Friday, October 31, 2014

H. P. Lovecraft and the Colonial Revival

Today’s Halloween-themed post is brought to you by guest blogger Joshua Beatty. Joshua is a historian of colonial America and a librarian at SUNY Plattsburgh, and an aficionado of unspeakable eldritch horrors. You can read more of his writing here.

He was in the changeless, legend-haunted city of Arkham, with its clustering gambrel roofs that sway and sag over attics where witches hid from the King’s men in the dark, olden years of the Province. Nor was any spot in that city more steeped in macabre memory than the gable room which harboured him – for it was this house and this room which had likewise harboured old Keziah Mason, whose flight from Salem Gaol at the last no one was ever able to explain.— H. P. Lovecraft, “The Dreams in the Witch-House”
H. P. Lovecraft in 1934
Today is Halloween, a day which we associate with ghosts and goblins and all manner of frightful things — including, yes, witches. Few have written so vividly about such horrors as H. P. Lovecraft. But what isn’t as well known is the common interest he shared with Alice Miner – that of America’s colonial era.
Howard Phillips Lovecraft was born in 1890 in Providence, Rhode Island. He lived in that city for most of his life, and he loved nothing more than the colonial buildings that in the early twentieth century still dominated much of the city. “I am above all scenic and architectural in my tastes” he explained to a friend. And with an exuberance he reserved for landscape and architecture, a Lovecraft stand-in returning after a long journey in “The Case of Charles Dexter Ward” described it thus:
At the high square where Broad, Weybosset, and Empire Streets join, he saw before and below him in the fire of sunset the pleasant, remembered houses and domes and steeples of the old town; and his head swam curiously as the vehicle rolled down to the terminal behind the Biltmore, bringing into view the great dome and soft, roof-pierced greenery of the ancient hill across the river, and the tall colonial spire of the First Baptist Church limned pink in the magic evening against the fresh springtime verdure of its precipitous background.

First Baptist Church, early 20th c.
Lovecraft did not confine his interest in colonial landscapes to Providence. He traveled widely up and down the eastern half of the North American continent, from Key West in the south all the way to Quebec City in the north and as far west as New Orleans and Cleveland. Lovecraft was constantly writing on these trips. Letters to friends and travelogues both contained detailed descriptions and histories and even sketches of the architecture he viewed. These writings culminated in a 75,000-word opus on a single city, “A Description of the Town of Quebeck in New-France, Lately added to his Britannick Majesty’s Dominions.”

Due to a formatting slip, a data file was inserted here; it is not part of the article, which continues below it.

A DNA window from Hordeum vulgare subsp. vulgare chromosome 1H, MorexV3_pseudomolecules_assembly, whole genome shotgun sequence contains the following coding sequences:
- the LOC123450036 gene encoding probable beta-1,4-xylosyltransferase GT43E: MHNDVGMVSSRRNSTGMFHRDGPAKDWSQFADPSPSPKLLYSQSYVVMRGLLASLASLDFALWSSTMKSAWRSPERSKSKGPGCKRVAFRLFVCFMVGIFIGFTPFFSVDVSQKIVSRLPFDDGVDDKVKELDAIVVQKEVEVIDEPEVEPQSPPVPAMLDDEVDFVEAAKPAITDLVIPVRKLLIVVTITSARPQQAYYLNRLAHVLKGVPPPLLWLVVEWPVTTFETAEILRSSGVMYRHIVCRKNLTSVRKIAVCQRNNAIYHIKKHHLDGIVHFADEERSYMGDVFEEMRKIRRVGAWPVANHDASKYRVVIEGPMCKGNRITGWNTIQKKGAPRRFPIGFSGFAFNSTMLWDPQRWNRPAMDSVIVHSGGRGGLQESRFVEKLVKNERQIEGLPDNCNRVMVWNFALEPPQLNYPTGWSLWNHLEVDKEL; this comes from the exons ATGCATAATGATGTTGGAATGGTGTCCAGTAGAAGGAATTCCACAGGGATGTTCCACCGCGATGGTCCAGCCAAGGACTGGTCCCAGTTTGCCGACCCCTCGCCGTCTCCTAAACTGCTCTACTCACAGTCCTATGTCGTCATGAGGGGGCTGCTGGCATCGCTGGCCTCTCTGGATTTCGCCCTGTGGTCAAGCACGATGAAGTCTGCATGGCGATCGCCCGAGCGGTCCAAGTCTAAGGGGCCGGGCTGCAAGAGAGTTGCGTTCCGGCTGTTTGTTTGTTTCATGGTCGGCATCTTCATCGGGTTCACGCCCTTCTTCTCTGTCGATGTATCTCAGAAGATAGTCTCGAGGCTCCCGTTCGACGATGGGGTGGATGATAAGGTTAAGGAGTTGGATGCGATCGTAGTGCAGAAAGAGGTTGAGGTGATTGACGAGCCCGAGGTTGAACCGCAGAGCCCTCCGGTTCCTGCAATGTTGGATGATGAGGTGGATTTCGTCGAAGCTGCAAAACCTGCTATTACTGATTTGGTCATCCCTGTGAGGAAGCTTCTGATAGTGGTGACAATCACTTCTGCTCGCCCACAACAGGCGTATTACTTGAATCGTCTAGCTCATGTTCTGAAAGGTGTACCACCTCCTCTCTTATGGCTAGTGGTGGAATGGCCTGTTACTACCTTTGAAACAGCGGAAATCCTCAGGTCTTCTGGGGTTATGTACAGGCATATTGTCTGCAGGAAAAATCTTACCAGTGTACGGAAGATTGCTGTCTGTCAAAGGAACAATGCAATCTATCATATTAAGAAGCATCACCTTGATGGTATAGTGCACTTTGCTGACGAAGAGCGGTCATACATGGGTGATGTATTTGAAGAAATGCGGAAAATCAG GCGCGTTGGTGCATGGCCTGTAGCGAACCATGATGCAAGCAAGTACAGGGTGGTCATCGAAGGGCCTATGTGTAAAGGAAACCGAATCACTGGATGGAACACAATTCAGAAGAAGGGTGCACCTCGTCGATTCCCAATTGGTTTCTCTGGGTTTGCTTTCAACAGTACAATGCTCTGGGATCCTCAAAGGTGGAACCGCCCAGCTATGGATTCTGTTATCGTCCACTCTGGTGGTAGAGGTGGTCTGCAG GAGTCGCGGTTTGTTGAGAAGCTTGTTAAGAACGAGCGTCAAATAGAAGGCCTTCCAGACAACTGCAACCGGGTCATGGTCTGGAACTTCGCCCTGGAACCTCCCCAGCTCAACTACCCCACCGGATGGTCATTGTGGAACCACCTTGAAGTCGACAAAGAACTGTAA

That title, with its purposefully archaic grammar and spelling, reflects Lovecraft’s wish to insert himself into the times and places he so romanticized. Unsurprisingly, then, Lovecraft strongly approved of the efforts to restore colonial buildings that took place throughout the Colonial Revival period. On a visit to Williamsburg, Virginia, he concluded “I must revisit Williamsburg when the restorations are compleat, perhaps two to five years hence. It will then form, without doubt, one of the most impressive evocations of the colonial past that America can display.”

Map of Arkham, Massachusetts, the fictional town where
Lovecraft set many of his tales
Lovecraft’s passion for colonial architecture would hardly be relevant to Halloween, were it not that those same colonial buildings were integral parts of his horror stories. Where the horror writers of the nineteenth century, from Shelley to Poe, used Gothic architecture to evoke an atmosphere of fear and gloom, Lovecraft used instead the familiar landscapes of his own New England.
The Crowninshield House in “The Thing on the Doorstep”
was modeled on this house in Salem.
One can’t read Lovecraft’s work without being shocked by his virulent racism. This racism was often symbolized in his work by architecture. The upright descendents of English settlers make their homes in stately colonial mansions or sturdy, well-kept farmhouses. In contrast, African-Americans, American Indians, or the “decayed branches” of white colonial families live in decrepit shacks or tenement houses.
The “Witch House” in Salem, home of Judge Jonathan
Corwin in the 17th century.

Yet the worst situation of all was when when a good colonial house was occupied by inferior peoples. In “The Dreams in the Witch-House,” the seventeenth-century building of the title has been rented to a motley collection of Italians, Poles, and even French-Canadians. When a college student with an old English colonial name, Walter Gilman, becomes fascinated by “the hushed Arkham whispers about Keziah’s persistent presence in the old house and the narrow streets,… about the childish cries heard near May-Eve, and Hallowmass” and takes a room, the tropes of horror fiction already suggest the ending.
Evans, Timothy H. “A Last Defense against the Dark: Folklore, Horror, and the Uses of Tradition in the Works of H. P. Lovecraft.” Journal of Folklore Research 42, no. 1 (January 1, 2005): 99–135.
Lovecraft, H. P. Collected Essays, Volume 4: Travel. Edited by S. T Joshi. New York: Hippocampus Press, 2005.

Guides to visiting places that appear in Lovecraft’s work (if you dare):

Friday, October 24, 2014

“In the Brave Days of Old”: Wallace Nutting’s Colonial America

“In the Brave Days of Old”
In the Miner Room on the third floor of the Alice, there are two photographs that look like they could have been taken in the Museum. One shows a woman descending an elegant staircase, and the other a woman stirring a pot over an open fire. Both photos are the work of Wallace Nutting, the man who perhaps did more than any other individual to popularize the Colonial Revival. Nutting’s vision of “Old America,” transmitted through historic homes, reproduction furniture, and most of all, photography, shaped the way Americans in the early 20th century envisioned the colonial past.
“The Elaborate Dinner”

Wallace Nutting was born in 1861 in Rockbottom, Massachusetts and enrolled at Harvard in 1883. During the summers he worked in hotels at various popular resorts in New England—Campobello Island, Martha’s Vineyard, Nantucket—that he would later return to as a photographer. After graduating from Harvard, he went on to Hartford Theological Seminary and Union Theological Seminary, becoming a Congregational minister in pulpits around New England.